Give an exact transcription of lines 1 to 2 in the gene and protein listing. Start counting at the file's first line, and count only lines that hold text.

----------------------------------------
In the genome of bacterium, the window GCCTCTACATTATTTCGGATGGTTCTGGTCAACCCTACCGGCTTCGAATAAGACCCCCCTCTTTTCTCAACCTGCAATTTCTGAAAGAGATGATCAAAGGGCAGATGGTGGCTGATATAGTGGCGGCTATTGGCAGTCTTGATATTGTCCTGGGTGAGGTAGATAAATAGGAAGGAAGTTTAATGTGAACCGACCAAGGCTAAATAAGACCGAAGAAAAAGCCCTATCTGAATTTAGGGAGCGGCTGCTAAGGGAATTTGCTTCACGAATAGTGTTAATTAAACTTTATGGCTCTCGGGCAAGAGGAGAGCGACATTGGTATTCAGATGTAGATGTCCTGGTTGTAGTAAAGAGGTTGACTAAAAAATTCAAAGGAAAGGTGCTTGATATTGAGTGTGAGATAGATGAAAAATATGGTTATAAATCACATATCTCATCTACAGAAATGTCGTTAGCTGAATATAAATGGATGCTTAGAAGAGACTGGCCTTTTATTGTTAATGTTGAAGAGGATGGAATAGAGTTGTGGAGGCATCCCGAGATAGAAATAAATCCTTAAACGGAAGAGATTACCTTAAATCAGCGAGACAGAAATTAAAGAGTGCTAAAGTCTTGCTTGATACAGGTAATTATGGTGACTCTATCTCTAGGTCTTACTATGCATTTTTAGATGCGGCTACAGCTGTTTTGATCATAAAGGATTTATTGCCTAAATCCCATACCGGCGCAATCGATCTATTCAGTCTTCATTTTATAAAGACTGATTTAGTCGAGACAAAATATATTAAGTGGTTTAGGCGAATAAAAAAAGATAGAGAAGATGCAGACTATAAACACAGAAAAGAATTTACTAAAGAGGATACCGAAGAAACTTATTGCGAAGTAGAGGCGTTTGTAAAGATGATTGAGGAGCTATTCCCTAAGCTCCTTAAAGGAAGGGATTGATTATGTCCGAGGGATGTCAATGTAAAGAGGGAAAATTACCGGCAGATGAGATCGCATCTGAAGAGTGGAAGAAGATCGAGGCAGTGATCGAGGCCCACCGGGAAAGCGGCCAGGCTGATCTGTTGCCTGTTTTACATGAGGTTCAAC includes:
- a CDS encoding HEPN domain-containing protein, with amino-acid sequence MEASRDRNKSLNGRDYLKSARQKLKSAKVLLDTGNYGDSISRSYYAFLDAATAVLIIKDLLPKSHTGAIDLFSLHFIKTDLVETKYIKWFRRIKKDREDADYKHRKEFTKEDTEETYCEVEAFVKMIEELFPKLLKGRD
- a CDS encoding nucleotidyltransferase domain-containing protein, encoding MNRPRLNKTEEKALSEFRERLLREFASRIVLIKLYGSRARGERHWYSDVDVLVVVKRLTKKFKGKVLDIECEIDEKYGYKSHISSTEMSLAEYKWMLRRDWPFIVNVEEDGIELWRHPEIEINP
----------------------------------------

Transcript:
In the genome of bacterium, the window GCCTCTACATTATTTCGGATGGTTCTGGTCAACCCTACCGGCTTCGAATAAGACCCCCCTCTTTTCTCAACCTGCAATTTCTGAAAGAGATGATCAAAGGGCAGATGGTGGCTGATATAGTGGCGGCTATTGGCAGTCTTGATATTGTCCTGGGTGAGGTAGATAAATAGGAAGGAAGTTTAATGTGAACCGACCAAGGCTAAATAAGACCGAAGAAAAAGCCCTATCTGAATTTAGGGAGCGGCTGCTAAGGGAATTTGCTTCACGAATAGTGTTAATTAAACTTTATGGCTCTCGGGCAAGAGGAGAGCGACATTGGTATTCAGATGTAGATGTCCTGGTTGTAGTAAAGAGGTTGACTAAAAAATTCAAAGGAAAGGTGCTTGATATTGAGTGTGAGATAGATGAAAAATATGGTTATAAATCACATATCTCATCTACAGAAATGTCGTTAGCTGAATATAAATGGATGCTTAGAAGAGACTGGCCTTTTATTGTTAATGTTGAAGAGGATGGAATAGAGTTGTGGAGGCATCCCGAGATAGAAATAAATCCTTAAACGGAAGAGATTACCTTAAATCAGCGAGACAGAAATTAAAGAGTGCTAAAGTCTTGCTTGATACAGGTAATTATGGTGACTCTATCTCTAGGTCTTACTATGCATTTTTAGATGCGGCTACAGCTGTTTTGATCATAAAGGATTTATTGCCTAAATCCCATACCGGCGCAATCGATCTATTCAGTCTTCATTTTATAAAGACTGATTTAGTCGAGACAAAATATATTAAGTGGTTTAGGCGAATAAAAAAAGATAGAGAAGATGCAGACTATAAACACAGAAAAGAATTTACTAAAGAGGATACCGAAGAAACTTATTGCGAAGTAGAGGCGTTTGTAAAGATGATTGAGGAGCTATTCCCTAAGCTCCTTAAAGGAAGGGATTGATTATGTCCGAGGGATGTCAATGTAAAGAGGGAAAATTACCGGCAGATGAGATCGCATCTGAAGAGTGGAAGAAGATCGAGGCAGTGATCGAGGCCCACCGGGAAAGCGGCCAGGCTGATCTGTTGCCTGTTTTACATGAGGTTCAAC includes:
- a CDS encoding HEPN domain-containing protein, with amino-acid sequence MEASRDRNKSLNGRDYLKSARQKLKSAKVLLDTGNYGDSISRSYYAFLDAATAVLIIKDLLPKSHTGAIDLFSLHFIKTDLVETKYIKWFRRIKKDREDADYKHRKEFTKEDTEETYCEVEAFVKMIEELFPKLLKGRD